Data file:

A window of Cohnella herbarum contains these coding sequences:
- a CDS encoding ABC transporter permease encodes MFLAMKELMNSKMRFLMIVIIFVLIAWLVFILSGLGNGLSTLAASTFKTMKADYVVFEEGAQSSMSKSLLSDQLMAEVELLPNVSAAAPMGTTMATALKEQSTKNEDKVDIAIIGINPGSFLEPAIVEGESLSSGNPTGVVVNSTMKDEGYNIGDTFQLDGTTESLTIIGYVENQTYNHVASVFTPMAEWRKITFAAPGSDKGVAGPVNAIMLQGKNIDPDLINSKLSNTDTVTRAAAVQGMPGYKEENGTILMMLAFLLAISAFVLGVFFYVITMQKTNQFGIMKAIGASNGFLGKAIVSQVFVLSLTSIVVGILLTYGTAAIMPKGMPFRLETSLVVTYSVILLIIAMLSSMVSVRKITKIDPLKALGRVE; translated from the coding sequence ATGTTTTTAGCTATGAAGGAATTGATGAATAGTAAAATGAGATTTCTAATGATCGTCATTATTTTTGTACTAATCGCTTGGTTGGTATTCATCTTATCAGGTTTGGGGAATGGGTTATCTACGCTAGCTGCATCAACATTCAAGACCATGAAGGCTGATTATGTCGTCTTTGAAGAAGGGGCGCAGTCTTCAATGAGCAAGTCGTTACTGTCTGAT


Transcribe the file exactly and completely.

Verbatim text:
A window of Cohnella herbarum contains these coding sequences:
- a CDS encoding ABC transporter permease encodes MFLAMKELMNSKMRFLMIVIIFVLIAWLVFILSGLGNGLSTLAASTFKTMKADYVVFEEGAQSSMSKSLLSDQLMAEVELLPNVSAAAPMGTTMATALKEQSTKNEDKVDIAIIGINPGSFLEPAIVEGESLSSGNPTGVVVNSTMKDEGYNIGDTFQLDGTTESLTIIGYVENQTYNHVASVFTPMAEWRKITFAAPGSDKGVAGPVNAIMLQGKNIDPDLINSKLSNTDTVTRAAAVQGMPGYKEENGTILMMLAFLLAISAFVLGVFFYVITMQKTNQFGIMKAIGASNGFLGKAIVSQVFVLSLTSIVVGILLTYGTAAIMPKGMPFRLETSLVVTYSVILLIIAMLSSMVSVRKITKIDPLKALGRVE; translated from the coding sequence ATGTTTTTAGCTATGAAGGAATTGATGAATAGTAAAATGAGATTTCTAATGATCGTCATTATTTTTGTACTAATCGCTTGGTTGGTATTCATCTTATCAGGTTTGGGGAATGGGTTATCTACGCTAGCTGCATCAACATTCAAGACCATGAAGGCTGATTATGTCGTCTTTGAAGAAGGGGCGCAGTCTTCAATGAGCAAGTCGTTACTGTCTGAT